The race scenes -- certainly not as powerful as the speeder chase from Episode II, but not the theatrics of Cannonball Run either -- are another point of contention for many reviewers, wondering why so few people are at finish lines. Again, these are clearly not people who have done any research -- there's no one allowed at the finish line of drag races, which this kind of racing clearly resembles (they even use a drag strip at one point of the film) because fast moving pieces of metal have a tendency to fly into the air and smash down on whatever is around. Again, a cursory web search on racing safety would turn up this kind of data.
That's not to say Biker Boyz is an unflawed work of genius. There are two serious flaws, both involving Derek Luke's character, which almost none of the mass media reviews touched on. Tina, played quite visually by Meagan Good, has an interesting and sassy character in the first third of the film, but virtually disappears as she becomes Luke's girlfriend and the film progresses. This is a problem, as she may not be able to hold the screen like Bonet or Calloway (yet) but still has enough visual presence to dominate the aforementioned advertising, and people like to see what they're gonna get. Secondly, Luke's character founds an organization that starts with two guys, passable bikers in their own right, and ends up as a head of a 40-strong club that's dominant on the "scene." There is a lot of characterization that is glazed over in him, as he's still in his teens as he leads this rebellion of younger riders, and that kind of power that fast can have some fascinating effects on a person.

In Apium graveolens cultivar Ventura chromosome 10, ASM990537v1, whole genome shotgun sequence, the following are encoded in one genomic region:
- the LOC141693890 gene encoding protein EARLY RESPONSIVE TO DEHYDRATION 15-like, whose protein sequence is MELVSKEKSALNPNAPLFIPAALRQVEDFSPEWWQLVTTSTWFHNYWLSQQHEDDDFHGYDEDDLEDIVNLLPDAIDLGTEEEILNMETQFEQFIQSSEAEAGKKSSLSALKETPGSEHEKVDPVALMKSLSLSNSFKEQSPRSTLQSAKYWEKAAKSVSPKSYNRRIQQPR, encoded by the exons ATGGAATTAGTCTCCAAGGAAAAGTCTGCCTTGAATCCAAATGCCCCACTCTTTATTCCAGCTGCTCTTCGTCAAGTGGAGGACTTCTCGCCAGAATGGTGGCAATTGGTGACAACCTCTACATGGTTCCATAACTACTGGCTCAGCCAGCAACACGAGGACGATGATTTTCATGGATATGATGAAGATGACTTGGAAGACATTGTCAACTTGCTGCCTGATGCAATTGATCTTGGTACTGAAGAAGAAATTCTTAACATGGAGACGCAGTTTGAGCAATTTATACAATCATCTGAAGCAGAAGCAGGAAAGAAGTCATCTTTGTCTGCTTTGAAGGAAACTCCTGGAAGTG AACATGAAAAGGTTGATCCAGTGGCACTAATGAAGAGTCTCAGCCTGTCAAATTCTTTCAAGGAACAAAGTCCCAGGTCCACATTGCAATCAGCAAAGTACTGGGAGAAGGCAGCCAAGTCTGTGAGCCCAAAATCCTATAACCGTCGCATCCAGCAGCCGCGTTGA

Still, the father-son troika between Luke, Fishburne and LaSalle (whose appearance in Fishburne's dream was poignant, down to the grin he aimed at the camera) is a riveting character study that goes unappreciated by the mainstream press. The reluctance of Calloway's character to remain a part of a world she clearly came from and still enjoys is also very well done. The almost Kurosawa-esque "showdown" scene, the trappings of the old west after the Fresno conference is booted from the race track ... all fine moments of filmmaking.
Is it so much to ask a critic to do his job and pay attention to what he's watching?